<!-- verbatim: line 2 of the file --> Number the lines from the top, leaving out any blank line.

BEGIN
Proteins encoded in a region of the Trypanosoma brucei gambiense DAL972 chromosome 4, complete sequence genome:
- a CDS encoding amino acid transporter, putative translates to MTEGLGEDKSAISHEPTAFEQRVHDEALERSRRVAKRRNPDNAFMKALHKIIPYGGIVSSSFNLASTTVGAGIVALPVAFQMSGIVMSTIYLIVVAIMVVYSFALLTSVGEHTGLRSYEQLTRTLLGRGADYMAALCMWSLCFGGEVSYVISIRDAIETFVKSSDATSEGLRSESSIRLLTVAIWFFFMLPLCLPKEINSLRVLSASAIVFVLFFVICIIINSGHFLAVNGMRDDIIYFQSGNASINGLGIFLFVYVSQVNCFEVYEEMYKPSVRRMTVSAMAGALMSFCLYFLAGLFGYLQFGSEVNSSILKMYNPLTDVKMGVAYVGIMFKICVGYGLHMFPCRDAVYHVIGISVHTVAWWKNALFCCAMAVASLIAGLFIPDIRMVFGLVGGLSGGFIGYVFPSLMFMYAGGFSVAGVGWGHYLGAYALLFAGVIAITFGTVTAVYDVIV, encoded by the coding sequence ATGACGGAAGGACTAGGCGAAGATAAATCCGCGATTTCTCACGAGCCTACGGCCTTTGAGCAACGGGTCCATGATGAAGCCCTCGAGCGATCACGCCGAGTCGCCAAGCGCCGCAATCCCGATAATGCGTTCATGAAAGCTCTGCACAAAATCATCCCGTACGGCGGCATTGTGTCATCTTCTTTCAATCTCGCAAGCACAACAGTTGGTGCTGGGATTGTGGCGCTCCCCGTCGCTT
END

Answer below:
- a CDS encoding amino acid transporter, putative translates to MTEGLGEDKSAISHEPTAFEQRVHDEALERSRRVAKRRNPDNAFMKALHKIIPYGGIVSSSFNLASTTVGAGIVALPVAFQMSGIVMSTIYLIVVAIMVVYSFALLTSVGEHTGLRSYEQLTRTLLGRGADYMAALCMWSLCFGGEVSYVISIRDAIETFVKSSDATSEGLRSESSIRLLTVAIWFFFMLPLCLPKEINSLRVLSASAIVFVLFFVICIIINSGHFLAVNGMRDDIIYFQSGNASINGLGIFLFVYVSQVNCFEVYEEMYKPSVRRMTVSAMAGALMSFCLYFLAGLFGYLQFGSEVNSSILKMYNPLTDVKMGVAYVGIMFKICVGYGLHMFPCRDAVYHVIGISVHTVAWWKNALFCCAMAVASLIAGLFIPDIRMVFGLVGGLSGGFIGYVFPSLMFMYAGGFSVAGVGWGHYLGAYALLFAGVIAITFGTVTAVYDVIV, encoded by the coding sequence ATGACGGAAGGACTAGGCGAAGATAAATCCGCGATTTCTCACGAGCCTACGGCCTTTGAGCAACGGGTCCATGATGAAGCCCTCGAGCGATCACGCCGAGTCGCCAAGCGCCGCAATCCCGATAATGCGTTCATGAAAGCTCTGCACAAAATCATCCCGTACGGCGGCATTGTGTCATCTTCTTTCAATCTCGCAAGCACAACAGTTGGTGCTGGGATTGTGGCGCTCCCCGTCGCTT